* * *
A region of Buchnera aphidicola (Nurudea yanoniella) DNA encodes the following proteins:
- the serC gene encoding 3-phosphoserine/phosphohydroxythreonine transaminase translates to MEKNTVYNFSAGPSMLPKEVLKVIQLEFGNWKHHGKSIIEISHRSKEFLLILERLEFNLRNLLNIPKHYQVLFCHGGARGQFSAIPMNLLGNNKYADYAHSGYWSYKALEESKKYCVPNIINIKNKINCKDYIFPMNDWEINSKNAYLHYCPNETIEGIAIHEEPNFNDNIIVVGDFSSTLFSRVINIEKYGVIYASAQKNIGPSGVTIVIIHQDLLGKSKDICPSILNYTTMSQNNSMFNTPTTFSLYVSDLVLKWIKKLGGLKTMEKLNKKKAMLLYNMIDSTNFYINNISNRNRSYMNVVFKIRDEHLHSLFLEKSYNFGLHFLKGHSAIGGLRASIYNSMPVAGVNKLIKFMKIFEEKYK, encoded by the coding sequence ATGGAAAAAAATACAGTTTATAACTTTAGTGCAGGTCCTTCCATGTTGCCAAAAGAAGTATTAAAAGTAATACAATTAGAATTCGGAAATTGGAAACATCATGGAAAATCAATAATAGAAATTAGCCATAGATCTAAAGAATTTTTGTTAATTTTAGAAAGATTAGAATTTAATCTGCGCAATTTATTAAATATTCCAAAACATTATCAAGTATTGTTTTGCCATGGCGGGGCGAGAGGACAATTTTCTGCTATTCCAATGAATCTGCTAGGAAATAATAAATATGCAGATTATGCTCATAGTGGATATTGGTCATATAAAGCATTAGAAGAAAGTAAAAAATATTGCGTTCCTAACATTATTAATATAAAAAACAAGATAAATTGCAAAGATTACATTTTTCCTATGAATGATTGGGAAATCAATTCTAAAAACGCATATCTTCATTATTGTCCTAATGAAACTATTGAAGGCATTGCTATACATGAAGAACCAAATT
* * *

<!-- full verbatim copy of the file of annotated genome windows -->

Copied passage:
A region of Buchnera aphidicola (Nurudea yanoniella) DNA encodes the following proteins:
- the serC gene encoding 3-phosphoserine/phosphohydroxythreonine transaminase translates to MEKNTVYNFSAGPSMLPKEVLKVIQLEFGNWKHHGKSIIEISHRSKEFLLILERLEFNLRNLLNIPKHYQVLFCHGGARGQFSAIPMNLLGNNKYADYAHSGYWSYKALEESKKYCVPNIINIKNKINCKDYIFPMNDWEINSKNAYLHYCPNETIEGIAIHEEPNFNDNIIVVGDFSSTLFSRVINIEKYGVIYASAQKNIGPSGVTIVIIHQDLLGKSKDICPSILNYTTMSQNNSMFNTPTTFSLYVSDLVLKWIKKLGGLKTMEKLNKKKAMLLYNMIDSTNFYINNISNRNRSYMNVVFKIRDEHLHSLFLEKSYNFGLHFLKGHSAIGGLRASIYNSMPVAGVNKLIKFMKIFEEKYK, encoded by the coding sequence ATGGAAAAAAATACAGTTTATAACTTTAGTGCAGGTCCTTCCATGTTGCCAAAAGAAGTATTAAAAGTAATACAATTAGAATTCGGAAATTGGAAACATCATGGAAAATCAATAATAGAAATTAGCCATAGATCTAAAGAATTTTTGTTAATTTTAGAAAGATTAGAATTTAATCTGCGCAATTTATTAAATATTCCAAAACATTATCAAGTATTGTTTTGCCATGGCGGGGCGAGAGGACAATTTTCTGCTATTCCAATGAATCTGCTAGGAAATAATAAATATGCAGATTATGCTCATAGTGGATATTGGTCATATAAAGCATTAGAAGAAAGTAAAAAATATTGCGTTCCTAACATTATTAATATAAAAAACAAGATAAATTGCAAAGATTACATTTTTCCTATGAATGATTGGGAAATCAATTCTAAAAACGCATATCTTCATTATTGTCCTAATGAAACTATTGAAGGCATTGCTATACATGAAGAACCAAATT